This would all be problematic enough if there weren’t also significant evidence that Hillary was never that progressive to begin with. From foreign policy to prison reform, Wall Street and trade (where she supported the Trans-Pacific Partnership before Bernie cajoled her into opposing it, and after which she will almost certainly support it again)**, it is abundantly clear to those who care for facts that Hillary has only been saying progressive things for the last several months in order to appeal to Bernie’s voters. When those voters are out of the way she won’t have to pander to them anymore, and she can go back to being her center-right self.***
The point is, Bernie is not pushing Hillary to say anything right now that any other liberal candidate would not have similarly achieved. And the amount of time he remains in the race will mean precisely nothing come summertime. Will some of the progressiveness that would have slid off her had he exited in March now somehow “stick” because he hung around another month or two? Will Hillary, a highly intelligent, 60-something person suddenly realize she hasn’t been progressive enough her entire life, and engage in a reflective re-assessment of her political views? Or will Hillary just go back to being the person she’s been for at least the last two decades and probably longer? Which is more likely?
The root of the issue is that many choose to see Hillary as a liberal-at-heart who has to frequently disguise herself as a centrist in order to Get Things Done. The truth, however, appears to be exactly the reverse: Hillary’s core is precisely how it has appeared through her actions for the vast majority of her political career; the leftist disguise is what she puts on every now and then, when she has to go trolling for progressive votes. Actions speak louder than words, folks.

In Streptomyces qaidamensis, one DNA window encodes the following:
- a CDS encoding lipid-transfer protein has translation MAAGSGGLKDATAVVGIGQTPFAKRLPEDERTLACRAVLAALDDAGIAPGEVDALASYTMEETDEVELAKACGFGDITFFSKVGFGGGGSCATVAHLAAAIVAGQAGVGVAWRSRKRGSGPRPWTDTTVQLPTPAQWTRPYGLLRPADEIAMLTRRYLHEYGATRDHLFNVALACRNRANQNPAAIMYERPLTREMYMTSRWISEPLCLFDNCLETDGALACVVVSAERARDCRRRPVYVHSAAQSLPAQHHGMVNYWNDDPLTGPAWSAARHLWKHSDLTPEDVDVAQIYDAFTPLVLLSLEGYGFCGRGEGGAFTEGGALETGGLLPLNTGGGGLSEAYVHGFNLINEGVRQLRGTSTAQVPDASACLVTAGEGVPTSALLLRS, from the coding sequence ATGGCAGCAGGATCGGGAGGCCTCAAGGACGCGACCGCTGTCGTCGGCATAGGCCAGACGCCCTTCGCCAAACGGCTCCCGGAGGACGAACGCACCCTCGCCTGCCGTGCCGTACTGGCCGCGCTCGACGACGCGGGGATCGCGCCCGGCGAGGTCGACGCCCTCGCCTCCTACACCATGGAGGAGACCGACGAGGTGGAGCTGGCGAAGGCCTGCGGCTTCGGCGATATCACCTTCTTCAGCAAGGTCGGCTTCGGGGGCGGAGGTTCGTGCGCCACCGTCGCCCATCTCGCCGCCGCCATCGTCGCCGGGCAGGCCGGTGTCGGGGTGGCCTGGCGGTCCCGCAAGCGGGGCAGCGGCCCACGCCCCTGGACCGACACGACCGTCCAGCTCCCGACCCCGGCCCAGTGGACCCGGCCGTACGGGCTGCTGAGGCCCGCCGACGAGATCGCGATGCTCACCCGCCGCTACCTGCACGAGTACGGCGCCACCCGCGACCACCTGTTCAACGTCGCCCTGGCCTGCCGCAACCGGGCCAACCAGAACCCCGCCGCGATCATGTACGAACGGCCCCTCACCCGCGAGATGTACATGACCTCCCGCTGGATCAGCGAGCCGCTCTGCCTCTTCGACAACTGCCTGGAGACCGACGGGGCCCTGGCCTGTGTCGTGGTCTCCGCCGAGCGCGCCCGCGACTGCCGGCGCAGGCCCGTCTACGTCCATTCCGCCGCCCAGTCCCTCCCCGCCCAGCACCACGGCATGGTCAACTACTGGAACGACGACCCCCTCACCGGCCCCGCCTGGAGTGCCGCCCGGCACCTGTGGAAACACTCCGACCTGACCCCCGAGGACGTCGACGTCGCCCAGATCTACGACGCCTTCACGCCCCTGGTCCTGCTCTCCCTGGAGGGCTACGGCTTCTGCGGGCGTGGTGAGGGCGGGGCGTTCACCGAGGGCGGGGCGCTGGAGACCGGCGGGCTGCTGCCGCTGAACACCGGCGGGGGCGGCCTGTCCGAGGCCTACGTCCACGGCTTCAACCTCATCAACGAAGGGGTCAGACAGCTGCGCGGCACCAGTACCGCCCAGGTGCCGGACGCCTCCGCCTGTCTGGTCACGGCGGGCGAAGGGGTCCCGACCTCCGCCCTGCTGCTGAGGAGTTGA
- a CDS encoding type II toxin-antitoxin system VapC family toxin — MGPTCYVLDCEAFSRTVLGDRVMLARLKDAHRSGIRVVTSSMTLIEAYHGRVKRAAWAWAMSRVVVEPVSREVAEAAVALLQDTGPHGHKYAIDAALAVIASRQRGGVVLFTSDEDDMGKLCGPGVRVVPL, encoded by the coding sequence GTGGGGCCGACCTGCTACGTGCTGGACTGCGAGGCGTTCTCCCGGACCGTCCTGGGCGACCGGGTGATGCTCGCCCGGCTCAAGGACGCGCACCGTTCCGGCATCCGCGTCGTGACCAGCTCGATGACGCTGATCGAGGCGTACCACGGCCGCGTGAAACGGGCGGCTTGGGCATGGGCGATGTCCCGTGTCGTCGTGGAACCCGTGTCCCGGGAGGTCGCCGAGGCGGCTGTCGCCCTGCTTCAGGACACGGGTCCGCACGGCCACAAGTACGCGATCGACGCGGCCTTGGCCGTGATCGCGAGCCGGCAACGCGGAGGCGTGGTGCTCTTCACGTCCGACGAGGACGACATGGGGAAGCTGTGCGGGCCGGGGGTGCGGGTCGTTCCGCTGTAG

I understand the urge to seek a silver lining in Bernie’s demise. Or perhaps it’s an urge for rationalization among Hillary’s more liberal supporters. But the bottom line is that both camps are fooling themselves. Hillary is and will be who she always has been: an ambitious, craven public servant who will say whatever the polls and her donors tell her to (but probably not in that order). In other words: a superb politician. And a superb politician don’t let no Bernie Sanders throw her off her game plan.
*The astute among you will wonder: well what about Bernie? He’d pivot too, wouldn’t he? Not that it’s relevant — because the question is whether or not Bernie will somehow make Hillary more liberal — but I would bet against it if I had to. Granted, we’ll never know because he’s not going to win the nomination, but he’s a guy who only adopted the “Democrat” label for publicity and has kept to his decades-long platform of Democratic Socialism with remarkable tenacity. He would have little to gain and much to lose by trying to moderate himself in pursuit of centrist voters.
**By the way, on that Politifact article please note the dramatic change in rhetoric from her last available comment in November of 2012, until almost two years later when she knew she’d be running for President.
*** And just look what she’s saying about Israel/Palestine WHILE BERNIE IS STILL IN THE RACE. Clearly a real human rights champion, eh?
- Glenn Greenwald discusses what’s truly going on in Brazil right now, including important historical context and the U.S.’s responsibility for the current situation.
- A brilliant article by Eric Levitz of The New Yorker about why the GOP must answer for the disintegration of Kansas and Louisiana, the two states that have been laboratories of pure conservatism for the last several years.
- Jason Linkins explains just why Hillary is allowing a failed CEO to host her fundraiser.
- Kathryn Joyce reveals a deeply disturbing culture of male chauvinism and sexual harassment in U.S. national parks and forests.